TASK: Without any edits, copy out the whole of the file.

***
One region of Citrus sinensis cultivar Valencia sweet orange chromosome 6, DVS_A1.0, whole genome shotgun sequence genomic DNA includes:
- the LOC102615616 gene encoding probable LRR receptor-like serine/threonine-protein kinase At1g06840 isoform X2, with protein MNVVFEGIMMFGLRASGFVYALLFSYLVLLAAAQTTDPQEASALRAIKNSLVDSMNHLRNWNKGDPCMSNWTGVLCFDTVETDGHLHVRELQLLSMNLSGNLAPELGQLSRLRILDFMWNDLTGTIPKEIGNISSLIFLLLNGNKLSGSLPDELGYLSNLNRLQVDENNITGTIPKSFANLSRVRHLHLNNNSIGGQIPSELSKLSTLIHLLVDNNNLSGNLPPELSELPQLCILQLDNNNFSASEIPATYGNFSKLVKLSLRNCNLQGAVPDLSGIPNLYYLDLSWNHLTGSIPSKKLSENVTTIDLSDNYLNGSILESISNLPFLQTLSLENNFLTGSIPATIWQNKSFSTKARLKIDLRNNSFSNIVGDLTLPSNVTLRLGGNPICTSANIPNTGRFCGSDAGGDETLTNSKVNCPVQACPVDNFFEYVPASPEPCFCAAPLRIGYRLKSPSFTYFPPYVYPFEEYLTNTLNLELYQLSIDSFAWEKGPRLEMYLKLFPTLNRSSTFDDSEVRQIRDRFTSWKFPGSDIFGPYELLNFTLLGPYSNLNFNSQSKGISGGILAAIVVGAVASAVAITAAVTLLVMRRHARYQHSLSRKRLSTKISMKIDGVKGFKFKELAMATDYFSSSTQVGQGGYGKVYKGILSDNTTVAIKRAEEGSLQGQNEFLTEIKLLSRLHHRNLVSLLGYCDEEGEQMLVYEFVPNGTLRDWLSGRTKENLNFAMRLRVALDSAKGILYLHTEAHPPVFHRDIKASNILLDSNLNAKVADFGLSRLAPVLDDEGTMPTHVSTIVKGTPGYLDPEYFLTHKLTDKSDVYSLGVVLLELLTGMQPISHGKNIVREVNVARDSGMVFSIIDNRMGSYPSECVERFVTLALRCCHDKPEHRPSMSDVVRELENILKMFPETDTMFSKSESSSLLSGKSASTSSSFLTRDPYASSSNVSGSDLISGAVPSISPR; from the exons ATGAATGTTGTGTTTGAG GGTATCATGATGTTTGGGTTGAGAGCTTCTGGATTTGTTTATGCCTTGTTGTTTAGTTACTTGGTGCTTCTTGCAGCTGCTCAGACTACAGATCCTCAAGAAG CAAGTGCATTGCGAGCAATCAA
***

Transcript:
One region of Citrus sinensis cultivar Valencia sweet orange chromosome 6, DVS_A1.0, whole genome shotgun sequence genomic DNA includes:
- the LOC102615616 gene encoding probable LRR receptor-like serine/threonine-protein kinase At1g06840 isoform X2, with protein MNVVFEGIMMFGLRASGFVYALLFSYLVLLAAAQTTDPQEASALRAIKNSLVDSMNHLRNWNKGDPCMSNWTGVLCFDTVETDGHLHVRELQLLSMNLSGNLAPELGQLSRLRILDFMWNDLTGTIPKEIGNISSLIFLLLNGNKLSGSLPDELGYLSNLNRLQVDENNITGTIPKSFANLSRVRHLHLNNNSIGGQIPSELSKLSTLIHLLVDNNNLSGNLPPELSELPQLCILQLDNNNFSASEIPATYGNFSKLVKLSLRNCNLQGAVPDLSGIPNLYYLDLSWNHLTGSIPSKKLSENVTTIDLSDNYLNGSILESISNLPFLQTLSLENNFLTGSIPATIWQNKSFSTKARLKIDLRNNSFSNIVGDLTLPSNVTLRLGGNPICTSANIPNTGRFCGSDAGGDETLTNSKVNCPVQACPVDNFFEYVPASPEPCFCAAPLRIGYRLKSPSFTYFPPYVYPFEEYLTNTLNLELYQLSIDSFAWEKGPRLEMYLKLFPTLNRSSTFDDSEVRQIRDRFTSWKFPGSDIFGPYELLNFTLLGPYSNLNFNSQSKGISGGILAAIVVGAVASAVAITAAVTLLVMRRHARYQHSLSRKRLSTKISMKIDGVKGFKFKELAMATDYFSSSTQVGQGGYGKVYKGILSDNTTVAIKRAEEGSLQGQNEFLTEIKLLSRLHHRNLVSLLGYCDEEGEQMLVYEFVPNGTLRDWLSGRTKENLNFAMRLRVALDSAKGILYLHTEAHPPVFHRDIKASNILLDSNLNAKVADFGLSRLAPVLDDEGTMPTHVSTIVKGTPGYLDPEYFLTHKLTDKSDVYSLGVVLLELLTGMQPISHGKNIVREVNVARDSGMVFSIIDNRMGSYPSECVERFVTLALRCCHDKPEHRPSMSDVVRELENILKMFPETDTMFSKSESSSLLSGKSASTSSSFLTRDPYASSSNVSGSDLISGAVPSISPR; from the exons ATGAATGTTGTGTTTGAG GGTATCATGATGTTTGGGTTGAGAGCTTCTGGATTTGTTTATGCCTTGTTGTTTAGTTACTTGGTGCTTCTTGCAGCTGCTCAGACTACAGATCCTCAAGAAG CAAGTGCATTGCGAGCAATCAA